New York City’s Office of Immigrant Affairs (OIA) has taken steps to ease people’s assimilation into this challenging city, reported OIA Commissioner Nisha Agarwal; this, too, is a win/win for the city and newcomers alike. Even though New York’s high costs make it a secondary rather than primary resettlement site, Agarwal pointed out that 37% of New York’s population and 40% of its work force is foreign-born; immigrants account for about one-third of the city’s total annual economic activity (some $257 billion in 2013). Programs like the IDNYC card, an essential instrument for newly arrived people who are otherwise vulnerable to prejudicial treatment by anyone from their children’s schools to the police, have succeeded, in part, by not being limited to the undocumented, offering library access, prescription benefits, and admission to cultural institutions. Children arrive here in large numbers (second only to those in Texas), mainly from violent circumstances in Central America. OIA has helped steer them into school enrollment, not child labor, and worked to connect them with health services by placing staff from the NYC Departments of Education and Health in immigration court.

Anthropologist Katrina Johnston-Zimmerman raised core questions about “the Right to the City,” an inclusive concept first proposed by philosopher Henri Lefebvre and mentioned in Habitat III’s New Urban Agenda document: “Who owns our cities, who creates them, and for whom?” Barcelona Mayor Ada Colau, she said, places that right at the center of any discussion of justice, sustainability, equity, and inclusiveness. Bottom-up urbanism, rather than top-down regulations, defines urban public space as “the literal commons.” Related principles appeared in a video transmission by the Netherlands’ chief government architect Floris Alkemade, discussing extensions of the Dutch public-housing tradition from its origins in relatively stable periods to its current challenges in accommodating an influx of asylum seekers.

At Ennead Architects’ research arm Ennead Lab, Don Weinreich, FAIA, leads the project Rethinking Refugee Communities, working with the UN High Commissioner for Refugees (UNHCR) and Stanford scholars, and recognizing that camps need revisions to cope with the realities of long-term residence. Weinreich suggests that refugees can contribute resources and fill gaps in host communities’ needs, so that the “spontaneous urbanization” of refugee-host contacts is more exchange than charity. This can occur through measures appropriate to different spatial and chronologic scales. The macro-scale or country-scale instruments explored by his group include a GIS-based site-selection tool; meso-scale or regional approaches might involve a new health center located between a community and an emergency settlement; and micro-scale interventions emphasize connectivity and porous borders. UNHCR has tested Ennead’s toolkit in Rwanda, learning how it can be deployed quickly, with cultural specificity, under emergency conditions.

Recapitulating some of her observations in Cities without Citizens, Deborah Gans, FAIA, noted that “refugee camps are cities, whether we like it or not…. cities of tomorrow [predicting] emergent forms of urbanism.” She referenced the bottom-up redesign of Dadaad, a Kenyan town with a vast UNHCR base. In Dadaad, “a kind of tactical urbanism” reflects the work of three distinct mercantile, agricultural, and pastoralist clans who have contributed to “tripartite bioclimatic settlements that could define a self-sustaining city.” Similarly, post-Katrina New Orleans residents rejected the Urban Land Institute’s Green Dot plan to abandon low-lying areas to wetlands, instead favoring the permaculture of local ecologic, economic, and social planning. Gans recognizes that ground-up initiatives face limits; organizations like ACORN Housing can collapse, and states need to empower settlers as citizens. The nation-state in general, Gans observed in the closing panel discussion, is frequently the living-room elephant: the political entities whose borders migrants are crossing rarely respond to those people’s voices. It falls to cities and professional communities to hear those voices, panelists agreed, giving substantive form to the Right to the City on levels suitable to the complexity of the problems.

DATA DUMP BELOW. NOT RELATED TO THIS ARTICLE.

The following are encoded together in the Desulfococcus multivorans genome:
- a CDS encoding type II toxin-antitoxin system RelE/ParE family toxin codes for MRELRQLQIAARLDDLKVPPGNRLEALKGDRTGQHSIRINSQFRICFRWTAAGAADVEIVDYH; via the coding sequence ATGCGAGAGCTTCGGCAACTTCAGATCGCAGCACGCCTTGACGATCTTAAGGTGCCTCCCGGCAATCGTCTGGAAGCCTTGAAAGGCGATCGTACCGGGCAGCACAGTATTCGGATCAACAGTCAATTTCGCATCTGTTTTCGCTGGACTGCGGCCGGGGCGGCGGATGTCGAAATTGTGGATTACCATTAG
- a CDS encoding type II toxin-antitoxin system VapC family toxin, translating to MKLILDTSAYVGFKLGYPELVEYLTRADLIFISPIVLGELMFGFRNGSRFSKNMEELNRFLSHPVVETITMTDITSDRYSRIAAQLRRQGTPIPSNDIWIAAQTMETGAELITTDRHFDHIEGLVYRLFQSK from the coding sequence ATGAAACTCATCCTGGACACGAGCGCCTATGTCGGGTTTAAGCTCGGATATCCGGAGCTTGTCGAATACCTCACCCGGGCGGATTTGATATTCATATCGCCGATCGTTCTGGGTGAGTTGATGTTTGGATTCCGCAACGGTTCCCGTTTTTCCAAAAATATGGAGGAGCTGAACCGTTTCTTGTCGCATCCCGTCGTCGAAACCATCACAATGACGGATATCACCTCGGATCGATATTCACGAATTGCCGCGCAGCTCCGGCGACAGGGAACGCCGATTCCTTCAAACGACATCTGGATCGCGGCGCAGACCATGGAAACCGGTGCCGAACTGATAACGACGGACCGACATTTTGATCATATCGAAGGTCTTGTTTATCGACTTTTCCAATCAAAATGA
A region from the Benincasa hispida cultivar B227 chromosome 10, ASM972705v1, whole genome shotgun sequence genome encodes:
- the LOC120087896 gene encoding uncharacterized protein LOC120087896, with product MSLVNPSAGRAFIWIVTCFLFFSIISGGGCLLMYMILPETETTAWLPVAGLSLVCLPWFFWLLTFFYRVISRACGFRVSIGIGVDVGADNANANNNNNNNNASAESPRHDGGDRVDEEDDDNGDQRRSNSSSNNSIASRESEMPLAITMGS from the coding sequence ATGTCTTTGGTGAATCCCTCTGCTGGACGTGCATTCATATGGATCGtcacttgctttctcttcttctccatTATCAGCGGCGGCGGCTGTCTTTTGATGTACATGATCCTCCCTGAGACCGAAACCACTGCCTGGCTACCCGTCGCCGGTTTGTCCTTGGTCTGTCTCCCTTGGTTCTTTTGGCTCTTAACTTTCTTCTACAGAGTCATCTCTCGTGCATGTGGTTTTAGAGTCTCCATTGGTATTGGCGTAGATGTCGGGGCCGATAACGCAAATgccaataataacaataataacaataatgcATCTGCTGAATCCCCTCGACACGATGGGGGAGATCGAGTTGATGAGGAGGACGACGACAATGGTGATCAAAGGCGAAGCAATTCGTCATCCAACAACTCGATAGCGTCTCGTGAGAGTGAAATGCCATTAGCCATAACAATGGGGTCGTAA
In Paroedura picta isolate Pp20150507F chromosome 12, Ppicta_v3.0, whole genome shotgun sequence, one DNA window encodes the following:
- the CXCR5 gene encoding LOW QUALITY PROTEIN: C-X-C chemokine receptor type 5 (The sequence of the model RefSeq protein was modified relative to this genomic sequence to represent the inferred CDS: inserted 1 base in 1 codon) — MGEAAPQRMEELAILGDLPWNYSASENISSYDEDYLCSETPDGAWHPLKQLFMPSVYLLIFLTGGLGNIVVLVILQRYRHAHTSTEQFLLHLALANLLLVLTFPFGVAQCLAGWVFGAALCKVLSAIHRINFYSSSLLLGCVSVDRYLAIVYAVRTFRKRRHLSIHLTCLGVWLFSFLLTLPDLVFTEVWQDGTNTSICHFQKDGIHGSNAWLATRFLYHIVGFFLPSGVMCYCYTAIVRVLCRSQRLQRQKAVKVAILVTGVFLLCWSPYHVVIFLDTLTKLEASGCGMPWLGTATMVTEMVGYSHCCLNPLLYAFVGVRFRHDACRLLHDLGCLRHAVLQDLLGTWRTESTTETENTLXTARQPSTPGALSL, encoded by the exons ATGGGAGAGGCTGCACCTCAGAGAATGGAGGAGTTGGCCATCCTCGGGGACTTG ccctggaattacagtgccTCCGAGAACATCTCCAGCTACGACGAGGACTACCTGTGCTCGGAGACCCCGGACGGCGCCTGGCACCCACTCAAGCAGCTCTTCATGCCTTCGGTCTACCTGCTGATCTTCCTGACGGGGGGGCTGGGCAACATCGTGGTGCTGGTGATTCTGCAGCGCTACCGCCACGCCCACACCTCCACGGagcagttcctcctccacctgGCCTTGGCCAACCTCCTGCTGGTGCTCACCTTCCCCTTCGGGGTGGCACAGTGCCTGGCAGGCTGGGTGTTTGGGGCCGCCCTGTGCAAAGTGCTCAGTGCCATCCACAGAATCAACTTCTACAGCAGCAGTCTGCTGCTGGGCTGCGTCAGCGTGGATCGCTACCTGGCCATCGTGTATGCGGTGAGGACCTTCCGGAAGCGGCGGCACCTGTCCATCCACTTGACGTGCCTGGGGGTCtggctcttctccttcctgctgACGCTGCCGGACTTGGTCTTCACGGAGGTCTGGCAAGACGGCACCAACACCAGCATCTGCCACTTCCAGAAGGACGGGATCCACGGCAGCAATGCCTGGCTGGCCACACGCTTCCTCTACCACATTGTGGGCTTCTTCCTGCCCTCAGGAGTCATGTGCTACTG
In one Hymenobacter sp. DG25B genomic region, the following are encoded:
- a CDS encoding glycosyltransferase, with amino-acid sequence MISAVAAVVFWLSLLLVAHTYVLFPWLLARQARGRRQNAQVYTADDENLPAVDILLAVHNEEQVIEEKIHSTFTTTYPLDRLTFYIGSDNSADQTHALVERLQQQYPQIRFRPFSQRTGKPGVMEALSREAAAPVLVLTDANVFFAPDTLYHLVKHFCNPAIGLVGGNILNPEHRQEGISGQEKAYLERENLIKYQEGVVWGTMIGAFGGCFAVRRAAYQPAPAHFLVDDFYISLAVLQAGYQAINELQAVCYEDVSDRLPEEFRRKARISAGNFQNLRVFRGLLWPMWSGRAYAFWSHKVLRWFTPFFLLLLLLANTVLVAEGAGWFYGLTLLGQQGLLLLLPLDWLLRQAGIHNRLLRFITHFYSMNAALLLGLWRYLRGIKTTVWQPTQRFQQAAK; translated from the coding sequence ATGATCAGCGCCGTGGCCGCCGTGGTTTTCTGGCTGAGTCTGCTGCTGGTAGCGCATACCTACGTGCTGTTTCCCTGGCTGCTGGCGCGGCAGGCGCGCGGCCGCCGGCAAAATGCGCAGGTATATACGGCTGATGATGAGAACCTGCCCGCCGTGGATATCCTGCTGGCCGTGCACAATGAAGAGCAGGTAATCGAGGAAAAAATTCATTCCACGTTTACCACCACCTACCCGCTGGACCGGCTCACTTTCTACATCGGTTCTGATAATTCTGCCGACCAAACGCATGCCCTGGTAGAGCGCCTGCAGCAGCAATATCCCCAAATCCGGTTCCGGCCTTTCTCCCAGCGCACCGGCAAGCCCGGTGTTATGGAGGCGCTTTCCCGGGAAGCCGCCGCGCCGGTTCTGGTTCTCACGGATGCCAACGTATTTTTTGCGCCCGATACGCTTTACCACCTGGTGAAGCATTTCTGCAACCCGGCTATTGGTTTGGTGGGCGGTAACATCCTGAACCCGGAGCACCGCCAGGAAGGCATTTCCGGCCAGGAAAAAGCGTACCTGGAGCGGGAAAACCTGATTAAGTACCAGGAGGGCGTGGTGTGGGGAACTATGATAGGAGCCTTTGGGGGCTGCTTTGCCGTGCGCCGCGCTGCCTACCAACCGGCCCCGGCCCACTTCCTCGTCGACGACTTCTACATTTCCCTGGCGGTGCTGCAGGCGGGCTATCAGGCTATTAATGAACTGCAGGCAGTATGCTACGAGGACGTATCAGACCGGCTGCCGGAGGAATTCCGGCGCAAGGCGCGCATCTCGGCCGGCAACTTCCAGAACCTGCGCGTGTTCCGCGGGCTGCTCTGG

Event: Global Migration, Refugees, and a Role for Design
Location: Center for Architecture, 10.24.2016
Speakers: Nisha Agarwal, Commissioner, NYC Mayor’s Office of Immigrant Affairs; Floris Alkemade, Chief Government Architect, Netherlands (via video); Deborah Gans, FAIA, Founder and Principal, GANSstudio; Urs P. Gauchat, Hon. AIA, Dean, College of Architecture and Design, New Jersey Institute of Technology, and Board Member, Consortium for Sustainable Urbanization; Erik Jester, Assoc. AIA, Senior Associate/Project Manager, +LAB Architect, and Program Co-chair, AIANY Design for Risk and Reconstruction Committee; Katrina Johnston-Zimmerman, Urban Anthropologist and Director, THINK.urban; Theodore Liebman, FAIA, Principal, Perkins Eastman, and Board Member, Consortium for Sustainable Urbanization; Don Weinreich, FAIA, Management Partner, Ennead Architects; Lance Jay Brown, FAIA, Professor, CUNY, and Co-chair, AIANY Design for Risk and Reconstruction Committee (moderator)
Organized by:
AIANY Design for Risk and Reconstruction Committee, AIANY Social Science Research and Architecture Committee, and Consortium for Sustainable Urbanization